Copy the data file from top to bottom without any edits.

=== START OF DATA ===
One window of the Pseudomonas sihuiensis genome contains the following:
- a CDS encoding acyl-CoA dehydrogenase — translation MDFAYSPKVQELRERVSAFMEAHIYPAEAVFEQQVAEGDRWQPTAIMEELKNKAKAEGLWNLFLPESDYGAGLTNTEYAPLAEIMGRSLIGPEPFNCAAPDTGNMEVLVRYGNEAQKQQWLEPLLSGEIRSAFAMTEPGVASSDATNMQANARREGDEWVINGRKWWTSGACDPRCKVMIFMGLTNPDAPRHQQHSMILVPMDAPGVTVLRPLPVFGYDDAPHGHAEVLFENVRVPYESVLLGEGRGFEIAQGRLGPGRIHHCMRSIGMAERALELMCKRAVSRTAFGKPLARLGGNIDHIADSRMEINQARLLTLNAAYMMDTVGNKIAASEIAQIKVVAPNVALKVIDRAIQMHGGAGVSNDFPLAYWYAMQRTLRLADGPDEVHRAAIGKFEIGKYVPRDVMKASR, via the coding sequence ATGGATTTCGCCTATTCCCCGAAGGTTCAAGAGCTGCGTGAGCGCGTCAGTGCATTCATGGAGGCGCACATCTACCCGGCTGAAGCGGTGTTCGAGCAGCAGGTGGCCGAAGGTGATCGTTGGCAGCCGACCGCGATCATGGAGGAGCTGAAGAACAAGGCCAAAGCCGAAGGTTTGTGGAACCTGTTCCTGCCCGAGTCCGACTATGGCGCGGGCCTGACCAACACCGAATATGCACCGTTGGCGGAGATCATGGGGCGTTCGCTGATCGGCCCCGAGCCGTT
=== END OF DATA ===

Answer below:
One window of the Pseudomonas sihuiensis genome contains the following:
- a CDS encoding acyl-CoA dehydrogenase — translation MDFAYSPKVQELRERVSAFMEAHIYPAEAVFEQQVAEGDRWQPTAIMEELKNKAKAEGLWNLFLPESDYGAGLTNTEYAPLAEIMGRSLIGPEPFNCAAPDTGNMEVLVRYGNEAQKQQWLEPLLSGEIRSAFAMTEPGVASSDATNMQANARREGDEWVINGRKWWTSGACDPRCKVMIFMGLTNPDAPRHQQHSMILVPMDAPGVTVLRPLPVFGYDDAPHGHAEVLFENVRVPYESVLLGEGRGFEIAQGRLGPGRIHHCMRSIGMAERALELMCKRAVSRTAFGKPLARLGGNIDHIADSRMEINQARLLTLNAAYMMDTVGNKIAASEIAQIKVVAPNVALKVIDRAIQMHGGAGVSNDFPLAYWYAMQRTLRLADGPDEVHRAAIGKFEIGKYVPRDVMKASR, via the coding sequence ATGGATTTCGCCTATTCCCCGAAGGTTCAAGAGCTGCGTGAGCGCGTCAGTGCATTCATGGAGGCGCACATCTACCCGGCTGAAGCGGTGTTCGAGCAGCAGGTGGCCGAAGGTGATCGTTGGCAGCCGACCGCGATCATGGAGGAGCTGAAGAACAAGGCCAAAGCCGAAGGTTTGTGGAACCTGTTCCTGCCCGAGTCCGACTATGGCGCGGGCCTGACCAACACCGAATATGCACCGTTGGCGGAGATCATGGGGCGTTCGCTGATCGGCCCCGAGCCGTT